A friend who is an accomplished memoir writer suggested I write about my parents, whose complicated, ambivalent, and sometimes violent relationship went on for decades after they divorced. One might see my brother and me as victims of their parenting. They often became too tied up in their conflict to notice what it was doing to us.
I filed away my friend’s suggestion, telling myself that memoir is unnecessarily constraining. Unlike the fiction writer, the memoirist has to tell the truth – whatever that is. (Some people seem to know. I wish I did.) Instead I would write a novel based on my childhood. That way I could take what I wanted and leave the rest.
A few days ago I stumbled upon a truer reason for not penning a childhood memoir. Remembering parts of the past scares the shit out of me. I was in the garage looking for photos of my brother to send to his son. These were packed away with dozens of letters that our family wrote to one another over the years. Holding those bundles of musty envelopes, I was seized by intense anxiety, as if they contained letters from an IRS auditor, and quickly stuffed them back in the mouse-proof storage container.
Then I came to my brother’s trunk. He used it to carry his belongings when he worked in oil exploration in the 1970s. After his death in 1987 my mother kept it, and after her death in 2003 it came to me. The trunk is covered with stickers he collected during his travels. The largest of these, adorning the front, asks Have You Hugged Your Driller Today? Among the contents of Steve’s trunk I found long underwear for protection against the mountain cold, photos of his children, copies of tax returns for 1982, a dogeared paperback of Carlos Castaneda’s Tales of Power, a tube of lip balm, a book of matches, and more letters, including this one from our father.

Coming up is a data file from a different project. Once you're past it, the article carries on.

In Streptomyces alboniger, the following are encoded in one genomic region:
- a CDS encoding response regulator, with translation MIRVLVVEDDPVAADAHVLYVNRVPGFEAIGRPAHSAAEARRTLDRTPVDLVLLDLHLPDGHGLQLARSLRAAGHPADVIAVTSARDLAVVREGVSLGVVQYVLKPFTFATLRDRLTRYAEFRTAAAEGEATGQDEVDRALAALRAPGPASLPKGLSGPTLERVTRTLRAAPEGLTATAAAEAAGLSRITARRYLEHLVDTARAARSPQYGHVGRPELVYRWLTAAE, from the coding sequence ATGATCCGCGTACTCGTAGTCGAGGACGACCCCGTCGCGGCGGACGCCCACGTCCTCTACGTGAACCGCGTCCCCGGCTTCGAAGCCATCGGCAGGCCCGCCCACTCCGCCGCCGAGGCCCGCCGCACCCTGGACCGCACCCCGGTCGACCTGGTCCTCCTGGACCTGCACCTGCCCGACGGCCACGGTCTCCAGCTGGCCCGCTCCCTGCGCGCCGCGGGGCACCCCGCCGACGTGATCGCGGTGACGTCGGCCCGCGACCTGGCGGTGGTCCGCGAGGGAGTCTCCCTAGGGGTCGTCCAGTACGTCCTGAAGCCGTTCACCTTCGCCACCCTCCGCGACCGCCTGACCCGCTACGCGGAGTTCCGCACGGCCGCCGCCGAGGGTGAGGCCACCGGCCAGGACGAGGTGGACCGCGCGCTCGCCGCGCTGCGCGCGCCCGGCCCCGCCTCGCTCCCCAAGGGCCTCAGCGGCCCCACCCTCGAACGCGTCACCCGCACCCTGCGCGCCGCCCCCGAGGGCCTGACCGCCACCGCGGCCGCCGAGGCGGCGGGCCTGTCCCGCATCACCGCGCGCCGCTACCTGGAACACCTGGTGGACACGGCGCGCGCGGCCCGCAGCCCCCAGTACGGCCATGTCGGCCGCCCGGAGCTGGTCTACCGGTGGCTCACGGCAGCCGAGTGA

Note the part about Dad being unable to help Steve because of his dire financial situation and his hope things will improve in a couple of years once I graduate from college. At that time I was attending an expensive private liberal arts college. Though my tuition and much of my board were covered by a scholarship, Dad had to shell out a fair amount of money. He paid my bill at the college bookstore, and sometimes I added to his burden by charging extra cartons of cigarettes and selling them to friends at a discount so I would have money to buy drugs.
Maybe I should have left the letter and read Tales of Power instead.
Methinks you opened the box, Pandora, for many reasons. Once opened, rarely do these boxes totally fasten themselves quite so tightly again. Consider yourself on a great adventure that you are bravely sharing with those of us who choose to join you as readers. Thanks, Mary.
Thanks for reading this post, Sue. And for encouraging me to open more letters.
Gosh, Mary, Reading that letter from our father brought forth interesting (for me) emotions and thoughts. One- – sadness for Jim that he suffered from such remorse and an understanding of perhaps why I have similar guilts and regrets. As for you using your dad’s money to trade cigarettes for drugs, I hope you don’t think that would have made any difference in the situation. I certainly don’t.
I do hope you continue your brave quest. It may be uncomfortable but also may be liberating .